Saturday, March 20, 2010

The Endangered Language of Prayer

Last month the Bo language died. Boa Sr, the last member of a 65,000-year-old tribe died and took the world's oldest language with her. She was about 85 years old and the last native of the Andaman Islands. Her native language is thought to date back to pre-Neolithic times. Professor Anvita Abbi, a linguist who knew Boa, said the tribeswoman was very lonely in recent years since the death of her husband. She had no one to converse with.

Sometimes I feel like the Lord's Prayer is becoming an extinct language. I have noticed over the years that less and less people can recite the Lord's Prayer. I always include it in funerals that I perform. I invite the congregation to pray along with me, whether it is in a church, at a funeral home or at the graveside.

There has always been some hesitancy among people in certain parts of the prayer. "Should I say trespasses or debts?"  For years I have told people beforehand to use the Baptist version - debtors, rather than trespasses. Not that I have anything against trespassing. It is just so we would all be on the same page. And you have to admit that debts seem to be more relevant these days. Still there were the diehard trespassers.

I also notice that some people omit the ending of the prayer: "For Thine is the kingdom and the power and the glory forever." The Catholics and the Protestants disagree here - not theologically, just liturgically. Some people also add an extra "and ever" at the end. I guess that is for those who believe that forever is not long enough.

But now I notice an awkward silence during the whole prayer. The old folks still pray confidently, but the young folks don't seem to know what is going on. It is like their elders are speaking a foreign language. Most of them never learned the Lord's Prayer.

If you visit contemporary worship services today, there is no recitation of this famous prayer. The prayer that Jesus taught his disciples is no longer taught. I guess Jesus' prayer is too uncontemporary. Plus there are many young people who have hardly ever set foot inside any church. So Jesus' 2000 year-old prayer language is dying out, like the Bo language.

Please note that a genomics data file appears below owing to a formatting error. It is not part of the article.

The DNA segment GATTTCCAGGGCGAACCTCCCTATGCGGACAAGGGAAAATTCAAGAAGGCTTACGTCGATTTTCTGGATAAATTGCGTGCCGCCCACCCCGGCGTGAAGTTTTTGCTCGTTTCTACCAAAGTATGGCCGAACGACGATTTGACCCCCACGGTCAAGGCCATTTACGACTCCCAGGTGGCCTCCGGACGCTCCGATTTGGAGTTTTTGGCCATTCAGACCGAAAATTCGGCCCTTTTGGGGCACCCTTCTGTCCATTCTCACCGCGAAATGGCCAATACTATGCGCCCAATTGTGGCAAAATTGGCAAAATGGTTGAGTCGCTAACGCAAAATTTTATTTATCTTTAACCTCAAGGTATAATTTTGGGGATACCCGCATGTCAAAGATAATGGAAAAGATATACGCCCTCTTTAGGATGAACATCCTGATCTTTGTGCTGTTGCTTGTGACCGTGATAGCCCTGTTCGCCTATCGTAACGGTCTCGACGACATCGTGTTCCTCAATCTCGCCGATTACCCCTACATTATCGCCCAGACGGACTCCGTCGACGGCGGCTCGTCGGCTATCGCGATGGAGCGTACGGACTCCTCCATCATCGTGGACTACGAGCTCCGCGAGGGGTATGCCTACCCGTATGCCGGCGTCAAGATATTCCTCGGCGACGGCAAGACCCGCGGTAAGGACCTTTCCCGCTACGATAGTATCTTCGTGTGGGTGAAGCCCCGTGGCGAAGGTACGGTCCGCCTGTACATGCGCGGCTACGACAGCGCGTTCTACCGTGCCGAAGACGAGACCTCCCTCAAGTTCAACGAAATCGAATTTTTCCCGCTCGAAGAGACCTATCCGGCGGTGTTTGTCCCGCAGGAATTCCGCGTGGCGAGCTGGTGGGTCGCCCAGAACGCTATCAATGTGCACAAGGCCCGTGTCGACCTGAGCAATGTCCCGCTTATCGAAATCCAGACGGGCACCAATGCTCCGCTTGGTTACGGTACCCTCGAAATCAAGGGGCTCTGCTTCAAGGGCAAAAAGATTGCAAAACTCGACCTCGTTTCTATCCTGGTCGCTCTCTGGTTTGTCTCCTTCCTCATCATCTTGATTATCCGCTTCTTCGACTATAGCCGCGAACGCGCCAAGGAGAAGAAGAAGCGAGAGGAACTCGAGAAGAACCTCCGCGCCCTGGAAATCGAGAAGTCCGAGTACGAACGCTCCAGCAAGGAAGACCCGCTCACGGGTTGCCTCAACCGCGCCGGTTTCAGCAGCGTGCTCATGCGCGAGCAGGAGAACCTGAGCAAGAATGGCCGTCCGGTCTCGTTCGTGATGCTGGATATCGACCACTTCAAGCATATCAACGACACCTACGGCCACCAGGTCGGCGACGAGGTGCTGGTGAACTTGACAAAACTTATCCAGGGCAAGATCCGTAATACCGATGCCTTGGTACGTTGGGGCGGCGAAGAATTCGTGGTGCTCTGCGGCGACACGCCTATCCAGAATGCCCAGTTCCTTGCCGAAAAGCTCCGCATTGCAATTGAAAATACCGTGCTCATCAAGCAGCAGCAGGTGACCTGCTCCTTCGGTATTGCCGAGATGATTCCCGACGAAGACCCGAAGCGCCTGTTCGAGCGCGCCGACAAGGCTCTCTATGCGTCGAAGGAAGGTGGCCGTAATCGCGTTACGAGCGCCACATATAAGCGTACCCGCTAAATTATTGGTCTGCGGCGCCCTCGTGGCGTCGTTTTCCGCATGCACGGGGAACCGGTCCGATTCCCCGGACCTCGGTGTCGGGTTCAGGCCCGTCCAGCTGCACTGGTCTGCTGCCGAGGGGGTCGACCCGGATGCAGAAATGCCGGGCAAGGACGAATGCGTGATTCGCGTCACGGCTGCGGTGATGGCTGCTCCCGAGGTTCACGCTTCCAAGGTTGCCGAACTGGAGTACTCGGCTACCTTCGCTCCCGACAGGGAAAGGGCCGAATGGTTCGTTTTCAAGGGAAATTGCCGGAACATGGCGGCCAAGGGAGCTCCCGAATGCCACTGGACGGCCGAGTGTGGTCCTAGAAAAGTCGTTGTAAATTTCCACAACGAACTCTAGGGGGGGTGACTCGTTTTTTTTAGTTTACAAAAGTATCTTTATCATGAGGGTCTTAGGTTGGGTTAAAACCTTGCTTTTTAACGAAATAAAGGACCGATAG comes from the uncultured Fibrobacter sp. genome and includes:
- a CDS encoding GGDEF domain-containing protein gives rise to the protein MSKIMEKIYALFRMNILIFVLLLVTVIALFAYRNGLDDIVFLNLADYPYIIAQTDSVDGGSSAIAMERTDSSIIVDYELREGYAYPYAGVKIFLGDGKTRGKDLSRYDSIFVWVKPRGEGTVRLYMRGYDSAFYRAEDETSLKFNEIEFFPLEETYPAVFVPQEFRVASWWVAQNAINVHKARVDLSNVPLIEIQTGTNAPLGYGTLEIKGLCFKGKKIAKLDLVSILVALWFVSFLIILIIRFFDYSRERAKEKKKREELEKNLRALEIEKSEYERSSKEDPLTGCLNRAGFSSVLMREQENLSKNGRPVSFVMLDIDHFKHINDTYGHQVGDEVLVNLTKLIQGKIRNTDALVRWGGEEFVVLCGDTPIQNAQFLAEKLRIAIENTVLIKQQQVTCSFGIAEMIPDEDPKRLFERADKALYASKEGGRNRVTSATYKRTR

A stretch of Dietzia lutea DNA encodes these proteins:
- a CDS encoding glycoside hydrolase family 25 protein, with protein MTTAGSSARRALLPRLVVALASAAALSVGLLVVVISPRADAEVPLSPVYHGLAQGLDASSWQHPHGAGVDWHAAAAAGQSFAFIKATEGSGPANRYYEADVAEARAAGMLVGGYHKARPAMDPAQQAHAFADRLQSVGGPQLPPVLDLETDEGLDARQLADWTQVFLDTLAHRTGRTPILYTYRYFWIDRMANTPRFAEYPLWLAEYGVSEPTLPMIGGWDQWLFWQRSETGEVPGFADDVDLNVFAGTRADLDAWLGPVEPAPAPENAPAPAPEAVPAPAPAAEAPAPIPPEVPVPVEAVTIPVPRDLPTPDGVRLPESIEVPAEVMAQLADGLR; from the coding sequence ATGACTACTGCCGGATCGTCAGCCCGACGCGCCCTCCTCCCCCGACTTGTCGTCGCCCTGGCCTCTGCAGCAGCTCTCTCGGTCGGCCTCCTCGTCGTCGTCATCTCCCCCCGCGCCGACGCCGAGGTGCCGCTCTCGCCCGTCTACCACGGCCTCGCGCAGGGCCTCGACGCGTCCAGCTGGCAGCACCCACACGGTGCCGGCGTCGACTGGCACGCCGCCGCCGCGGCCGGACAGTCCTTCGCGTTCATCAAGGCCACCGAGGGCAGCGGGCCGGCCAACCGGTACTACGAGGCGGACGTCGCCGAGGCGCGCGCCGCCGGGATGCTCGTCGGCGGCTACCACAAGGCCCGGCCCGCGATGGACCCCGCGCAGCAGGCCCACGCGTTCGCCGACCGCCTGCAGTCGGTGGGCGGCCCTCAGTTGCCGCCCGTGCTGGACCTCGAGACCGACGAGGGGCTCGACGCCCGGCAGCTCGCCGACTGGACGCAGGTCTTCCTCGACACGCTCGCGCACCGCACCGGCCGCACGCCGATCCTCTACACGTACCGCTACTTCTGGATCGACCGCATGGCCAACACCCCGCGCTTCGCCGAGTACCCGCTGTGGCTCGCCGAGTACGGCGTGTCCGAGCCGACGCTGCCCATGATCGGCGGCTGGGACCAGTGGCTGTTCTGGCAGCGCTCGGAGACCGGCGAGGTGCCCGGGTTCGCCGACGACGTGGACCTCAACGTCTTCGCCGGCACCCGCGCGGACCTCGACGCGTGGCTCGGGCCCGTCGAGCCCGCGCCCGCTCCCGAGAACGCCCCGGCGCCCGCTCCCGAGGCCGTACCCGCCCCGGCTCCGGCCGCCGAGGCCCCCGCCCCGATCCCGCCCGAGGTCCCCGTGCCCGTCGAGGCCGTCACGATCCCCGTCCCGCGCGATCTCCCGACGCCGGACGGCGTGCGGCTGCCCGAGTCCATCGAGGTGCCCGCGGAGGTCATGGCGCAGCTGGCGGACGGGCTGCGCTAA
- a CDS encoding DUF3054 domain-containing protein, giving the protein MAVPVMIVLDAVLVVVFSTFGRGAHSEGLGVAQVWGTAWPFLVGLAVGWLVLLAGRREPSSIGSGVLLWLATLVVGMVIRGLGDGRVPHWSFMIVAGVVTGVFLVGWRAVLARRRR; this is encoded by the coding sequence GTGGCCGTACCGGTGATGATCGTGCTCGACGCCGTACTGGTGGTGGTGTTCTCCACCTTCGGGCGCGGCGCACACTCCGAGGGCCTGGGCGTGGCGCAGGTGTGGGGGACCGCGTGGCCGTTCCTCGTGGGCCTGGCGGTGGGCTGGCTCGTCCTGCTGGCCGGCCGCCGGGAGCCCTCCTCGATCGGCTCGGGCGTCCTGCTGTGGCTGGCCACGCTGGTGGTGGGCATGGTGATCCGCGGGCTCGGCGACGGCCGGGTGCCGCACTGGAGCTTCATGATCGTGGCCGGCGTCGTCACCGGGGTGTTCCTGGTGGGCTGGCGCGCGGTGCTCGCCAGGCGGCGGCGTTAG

Too bad. I can't use my Lord's Prayer jokes any more. The jokes always were about children who misunderstood the words. "Our Father, who are in Heaven, Howard be thy name." "Our Father, who art in Heaven, how didja know my name?" "Give us this day our jelly bread." "Lead us not into temptation, but deliver us from E-mail." If people don't know the right words, the wrong words aren't so funny.

But the extinction of the Lord's Prayer is no laughing matter. When Jesus says, "This, then, is how you should pray," we should take his following instructions seriously. It may not be intended to be a ritualistic recitation, but it certainly is a good model for young folks and old folks alike. So let's pray together, "Our Father who art in heaven...."

Photo is of Boa Sr, who died last month, aged about 85, the last native of the Andaman Islands who was fluent in Bo.

1 comment:

  1. Perhaps the problem isn't in losing the "language," but the meaning behind it.

    The first church I ever joined (at the age of 18, so I wasn't "raised in church") recited the Lord's Prayer. If memory serves it was the Matthew version ("debts" + "For thine") as opposed to the Luke version ("trespasses" & truncated). There was no heart to the prayer at all; it was mere "vain repetition" (Matthew 6:7).

    The "language of prayer" that has been lost in too many churches today, in my opinion, isn't the mere recitation of someone else's prayer, even a model prayer. The real language of prayer is two-way conversation with God. For me, at least, that doesn't come from reading what someone else wrote; that comes off, to me, more like a ritual incantation than a prayer. (I've got a light family history of what I would now call "witchcraft.")

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